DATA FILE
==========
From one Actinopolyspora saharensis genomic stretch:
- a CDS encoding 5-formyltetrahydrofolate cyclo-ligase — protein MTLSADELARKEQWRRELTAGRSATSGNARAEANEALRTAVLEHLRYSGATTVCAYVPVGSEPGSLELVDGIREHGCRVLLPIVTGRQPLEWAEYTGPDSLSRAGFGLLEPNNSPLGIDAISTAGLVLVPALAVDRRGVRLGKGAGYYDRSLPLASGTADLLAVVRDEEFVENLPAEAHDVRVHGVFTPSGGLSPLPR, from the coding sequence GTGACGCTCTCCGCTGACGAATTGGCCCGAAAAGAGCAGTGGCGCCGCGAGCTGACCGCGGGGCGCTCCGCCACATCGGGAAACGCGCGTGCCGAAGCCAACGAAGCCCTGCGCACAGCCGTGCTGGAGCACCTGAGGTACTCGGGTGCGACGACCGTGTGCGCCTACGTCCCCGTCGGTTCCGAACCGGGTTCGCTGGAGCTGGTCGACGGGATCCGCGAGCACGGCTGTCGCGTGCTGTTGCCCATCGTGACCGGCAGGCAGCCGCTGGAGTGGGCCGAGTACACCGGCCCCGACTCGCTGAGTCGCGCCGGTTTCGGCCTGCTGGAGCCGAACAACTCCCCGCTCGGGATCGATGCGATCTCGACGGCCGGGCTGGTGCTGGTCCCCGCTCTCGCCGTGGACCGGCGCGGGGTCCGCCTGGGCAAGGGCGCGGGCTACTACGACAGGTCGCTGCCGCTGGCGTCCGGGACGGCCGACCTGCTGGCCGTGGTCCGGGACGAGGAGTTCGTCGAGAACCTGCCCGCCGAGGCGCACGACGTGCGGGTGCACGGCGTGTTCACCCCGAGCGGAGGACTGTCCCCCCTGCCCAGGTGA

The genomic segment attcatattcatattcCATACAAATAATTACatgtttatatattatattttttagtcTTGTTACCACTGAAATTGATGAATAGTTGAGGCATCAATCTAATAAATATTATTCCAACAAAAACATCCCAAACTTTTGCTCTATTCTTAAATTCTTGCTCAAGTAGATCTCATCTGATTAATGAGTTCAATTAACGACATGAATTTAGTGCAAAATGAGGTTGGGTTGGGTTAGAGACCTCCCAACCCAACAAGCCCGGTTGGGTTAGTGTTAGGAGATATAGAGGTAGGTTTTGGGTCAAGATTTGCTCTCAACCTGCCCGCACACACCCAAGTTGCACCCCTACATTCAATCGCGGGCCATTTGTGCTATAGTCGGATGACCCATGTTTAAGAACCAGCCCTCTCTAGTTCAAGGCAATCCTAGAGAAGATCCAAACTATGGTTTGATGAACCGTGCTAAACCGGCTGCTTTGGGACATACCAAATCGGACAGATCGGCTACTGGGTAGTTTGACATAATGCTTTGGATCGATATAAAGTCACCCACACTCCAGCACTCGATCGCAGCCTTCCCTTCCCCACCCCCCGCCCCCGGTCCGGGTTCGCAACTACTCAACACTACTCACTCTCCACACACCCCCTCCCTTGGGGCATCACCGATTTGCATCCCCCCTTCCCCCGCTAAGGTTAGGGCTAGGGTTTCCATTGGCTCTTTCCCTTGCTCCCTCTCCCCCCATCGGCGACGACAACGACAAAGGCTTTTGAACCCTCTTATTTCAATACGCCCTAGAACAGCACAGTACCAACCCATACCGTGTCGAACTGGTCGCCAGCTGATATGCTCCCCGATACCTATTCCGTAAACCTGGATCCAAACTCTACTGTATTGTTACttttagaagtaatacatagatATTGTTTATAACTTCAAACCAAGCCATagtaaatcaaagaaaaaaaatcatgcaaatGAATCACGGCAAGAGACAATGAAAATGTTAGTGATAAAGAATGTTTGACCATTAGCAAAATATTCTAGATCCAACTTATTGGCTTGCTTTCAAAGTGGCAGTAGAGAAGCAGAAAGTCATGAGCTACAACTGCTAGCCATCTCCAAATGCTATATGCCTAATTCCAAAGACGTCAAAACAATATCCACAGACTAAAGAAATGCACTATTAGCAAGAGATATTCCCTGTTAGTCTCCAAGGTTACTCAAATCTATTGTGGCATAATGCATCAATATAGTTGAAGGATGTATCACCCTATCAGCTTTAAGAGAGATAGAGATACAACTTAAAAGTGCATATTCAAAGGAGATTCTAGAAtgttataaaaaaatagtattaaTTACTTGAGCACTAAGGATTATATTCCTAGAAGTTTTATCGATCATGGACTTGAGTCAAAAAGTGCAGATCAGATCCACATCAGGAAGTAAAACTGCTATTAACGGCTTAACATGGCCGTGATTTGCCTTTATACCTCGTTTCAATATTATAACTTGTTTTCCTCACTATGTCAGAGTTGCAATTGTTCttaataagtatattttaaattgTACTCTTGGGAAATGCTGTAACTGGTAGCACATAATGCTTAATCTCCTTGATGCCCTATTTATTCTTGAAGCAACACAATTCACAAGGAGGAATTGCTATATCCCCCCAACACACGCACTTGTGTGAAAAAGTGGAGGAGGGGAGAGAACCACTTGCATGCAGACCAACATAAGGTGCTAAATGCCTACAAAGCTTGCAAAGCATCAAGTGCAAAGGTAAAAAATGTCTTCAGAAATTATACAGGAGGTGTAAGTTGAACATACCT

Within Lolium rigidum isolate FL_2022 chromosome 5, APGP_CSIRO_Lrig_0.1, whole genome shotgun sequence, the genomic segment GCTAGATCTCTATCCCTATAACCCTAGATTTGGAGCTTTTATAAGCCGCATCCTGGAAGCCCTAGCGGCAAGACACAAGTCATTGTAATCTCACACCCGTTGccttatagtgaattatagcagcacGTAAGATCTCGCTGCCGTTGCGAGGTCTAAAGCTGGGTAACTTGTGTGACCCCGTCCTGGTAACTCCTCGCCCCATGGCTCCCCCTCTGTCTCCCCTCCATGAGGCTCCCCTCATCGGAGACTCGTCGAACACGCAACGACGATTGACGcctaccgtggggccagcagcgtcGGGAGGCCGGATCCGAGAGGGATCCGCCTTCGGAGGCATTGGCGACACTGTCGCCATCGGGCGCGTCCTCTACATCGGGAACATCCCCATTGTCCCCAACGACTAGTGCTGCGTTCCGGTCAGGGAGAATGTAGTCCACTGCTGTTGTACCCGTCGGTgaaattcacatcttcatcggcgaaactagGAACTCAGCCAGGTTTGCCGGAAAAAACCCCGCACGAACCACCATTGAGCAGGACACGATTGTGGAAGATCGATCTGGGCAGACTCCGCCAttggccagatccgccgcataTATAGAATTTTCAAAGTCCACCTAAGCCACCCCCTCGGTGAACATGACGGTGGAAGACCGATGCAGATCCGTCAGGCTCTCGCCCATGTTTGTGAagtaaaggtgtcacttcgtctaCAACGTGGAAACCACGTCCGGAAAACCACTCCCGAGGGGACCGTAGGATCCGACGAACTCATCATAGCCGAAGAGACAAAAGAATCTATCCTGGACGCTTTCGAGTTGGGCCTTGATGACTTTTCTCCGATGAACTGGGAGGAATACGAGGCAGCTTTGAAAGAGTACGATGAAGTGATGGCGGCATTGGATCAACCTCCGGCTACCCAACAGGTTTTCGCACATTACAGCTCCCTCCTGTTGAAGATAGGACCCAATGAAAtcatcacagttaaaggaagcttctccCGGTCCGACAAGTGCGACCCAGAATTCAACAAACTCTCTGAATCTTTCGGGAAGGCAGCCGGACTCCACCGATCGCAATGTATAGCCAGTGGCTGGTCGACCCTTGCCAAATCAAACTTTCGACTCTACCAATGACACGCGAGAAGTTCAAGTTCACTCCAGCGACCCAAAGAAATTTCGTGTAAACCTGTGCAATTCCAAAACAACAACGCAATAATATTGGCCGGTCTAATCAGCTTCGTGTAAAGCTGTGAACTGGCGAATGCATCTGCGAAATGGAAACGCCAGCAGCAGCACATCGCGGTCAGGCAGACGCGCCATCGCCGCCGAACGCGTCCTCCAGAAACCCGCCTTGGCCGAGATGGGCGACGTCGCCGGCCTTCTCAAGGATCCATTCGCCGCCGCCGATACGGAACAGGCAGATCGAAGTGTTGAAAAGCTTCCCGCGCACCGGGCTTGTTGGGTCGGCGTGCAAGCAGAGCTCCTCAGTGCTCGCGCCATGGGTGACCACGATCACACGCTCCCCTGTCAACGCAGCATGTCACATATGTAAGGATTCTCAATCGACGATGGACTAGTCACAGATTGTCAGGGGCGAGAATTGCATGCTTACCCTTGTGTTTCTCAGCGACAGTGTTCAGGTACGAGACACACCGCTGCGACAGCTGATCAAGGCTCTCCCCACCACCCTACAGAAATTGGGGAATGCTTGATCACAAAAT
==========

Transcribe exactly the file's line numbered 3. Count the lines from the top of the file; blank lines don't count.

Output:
The genomic segment attcatattcatattcCATACAAATAATTACatgtttatatattatattttttagtcTTGTTACCACTGAAATTGATGAATAGTTGAGGCATCAATCTAATAAATATTATTCCAACAAAAACATCCCAAACTTTTGCTCTATTCTTAAATTCTTGCTCAAGTAGATCTCATCTGATTAATGAGTTCAATTAACGACATGAATTTAGTGCAAAATGAGGTTGGGTTGGGTTAGAGACCTCCCAACCCAACAAGCCCGGTTGGGTTAGTGTTAGGAGATATAGAGGTAGGTTTTGGGTCAAGATTTGCTCTCAACCTGCCCGCACACACCCAAGTTGCACCCCTACATTCAATCGCGGGCCATTTGTGCTATAGTCGGATGACCCATGTTTAAGAACCAGCCCTCTCTAGTTCAAGGCAATCCTAGAGAAGATCCAAACTATGGTTTGATGAACCGTGCTAAACCGGCTGCTTTGGGACATACCAAATCGGACAGATCGGCTACTGGGTAGTTTGACATAATGCTTTGGATCGATATAAAGTCACCCACACTCCAGCACTCGATCGCAGCCTTCCCTTCCCCACCCCCCGCCCCCGGTCCGGGTTCGCAACTACTCAACACTACTCACTCTCCACACACCCCCTCCCTTGGGGCATCACCGATTTGCATCCCCCCTTCCCCCGCTAAGGTTAGGGCTAGGGTTTCCATTGGCTCTTTCCCTTGCTCCCTCTCCCCCCATCGGCGACGACAACGACAAAGGCTTTTGAACCCTCTTATTTCAATACGCCCTAGAACAGCACAGTACCAACCCATACCGTGTCGAACTGGTCGCCAGCTGATATGCTCCCCGATACCTATTCCGTAAACCTGGATCCAAACTCTACTGTATTGTTACttttagaagtaatacatagatATTGTTTATAACTTCAAACCAAGCCATagtaaatcaaagaaaaaaaatcatgcaaatGAATCACGGCAAGAGACAATGAAAATGTTAGTGATAAAGAATGTTTGACCATTAGCAAAATATTCTAGATCCAACTTATTGGCTTGCTTTCAAAGTGGCAGTAGAGAAGCAGAAAGTCATGAGCTACAACTGCTAGCCATCTCCAAATGCTATATGCCTAATTCCAAAGACGTCAAAACAATATCCACAGACTAAAGAAATGCACTATTAGCAAGAGATATTCCCTGTTAGTCTCCAAGGTTACTCAAATCTATTGTGGCATAATGCATCAATATAGTTGAAGGATGTATCACCCTATCAGCTTTAAGAGAGATAGAGATACAACTTAAAAGTGCATATTCAAAGGAGATTCTAGAAtgttataaaaaaatagtattaaTTACTTGAGCACTAAGGATTATATTCCTAGAAGTTTTATCGATCATGGACTTGAGTCAAAAAGTGCAGATCAGATCCACATCAGGAAGTAAAACTGCTATTAACGGCTTAACATGGCCGTGATTTGCCTTTATACCTCGTTTCAATATTATAACTTGTTTTCCTCACTATGTCAGAGTTGCAATTGTTCttaataagtatattttaaattgTACTCTTGGGAAATGCTGTAACTGGTAGCACATAATGCTTAATCTCCTTGATGCCCTATTTATTCTTGAAGCAACACAATTCACAAGGAGGAATTGCTATATCCCCCCAACACACGCACTTGTGTGAAAAAGTGGAGGAGGGGAGAGAACCACTTGCATGCAGACCAACATAAGGTGCTAAATGCCTACAAAGCTTGCAAAGCATCAAGTGCAAAGGTAAAAAATGTCTTCAGAAATTATACAGGAGGTGTAAGTTGAACATACCT